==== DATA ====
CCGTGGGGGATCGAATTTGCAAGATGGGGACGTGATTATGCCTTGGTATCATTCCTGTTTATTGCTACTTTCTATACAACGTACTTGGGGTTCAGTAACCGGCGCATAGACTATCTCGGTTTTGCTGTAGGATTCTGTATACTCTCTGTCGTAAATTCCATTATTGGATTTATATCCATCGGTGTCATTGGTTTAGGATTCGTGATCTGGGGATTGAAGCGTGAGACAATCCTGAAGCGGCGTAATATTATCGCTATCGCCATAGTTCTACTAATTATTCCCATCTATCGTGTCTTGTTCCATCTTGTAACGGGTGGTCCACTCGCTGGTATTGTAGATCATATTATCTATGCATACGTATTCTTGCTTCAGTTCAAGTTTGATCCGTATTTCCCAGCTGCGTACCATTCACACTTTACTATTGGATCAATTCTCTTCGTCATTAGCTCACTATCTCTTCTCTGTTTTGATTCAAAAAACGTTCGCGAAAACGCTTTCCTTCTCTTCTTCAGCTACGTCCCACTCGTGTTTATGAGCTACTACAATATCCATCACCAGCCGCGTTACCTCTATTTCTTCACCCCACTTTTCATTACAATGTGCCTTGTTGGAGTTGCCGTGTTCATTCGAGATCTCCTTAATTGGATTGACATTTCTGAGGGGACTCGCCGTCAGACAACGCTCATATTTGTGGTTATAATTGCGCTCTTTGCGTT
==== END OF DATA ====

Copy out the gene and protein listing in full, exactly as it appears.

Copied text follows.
CCGTGGGGGATCGAATTTGCAAGATGGGGACGTGATTATGCCTTGGTATCATTCCTGTTTATTGCTACTTTCTATACAACGTACTTGGGGTTCAGTAACCGGCGCATAGACTATCTCGGTTTTGCTGTAGGATTCTGTATACTCTCTGTCGTAAATTCCATTATTGGATTTATATCCATCGGTGTCATTGGTTTAGGATTCGTGATCTGGGGATTGAAGCGTGAGACAATCCTGAAGCGGCGTAATATTATCGCTATCGCCATAGTTCTACTAATTATTCCCATCTATCGTGTCTTGTTCCATCTTGTAACGGGTGGTCCACTCGCTGGTATTGTAGATCATATTATCTATGCATACGTATTCTTGCTTCAGTTCAAGTTTGATCCGTATTTCCCAGCTGCGTACCATTCACACTTTACTATTGGATCAATTCTCTTCGTCATTAGCTCACTATCTCTTCTCTGTTTTGATTCAAAAAACGTTCGCGAAAACGCTTTCCTTCTCTTCTTCAGCTACGTCCCACTCGTGTTTATGAGCTACTACAATATCCATCACCAGCCGCGTTACCTCTATTTCTTCACCCCACTTTTCATTACAATGTGCCTTGTTGGAGTTGCCGTGTTCATTCGAGATCTCCTTAATTGGATTGACATTTCTGAGGGGACTCGCCGTCAGACAACGCTCATATTTGTGGTTATAATTGCGCTCTTTGCGTT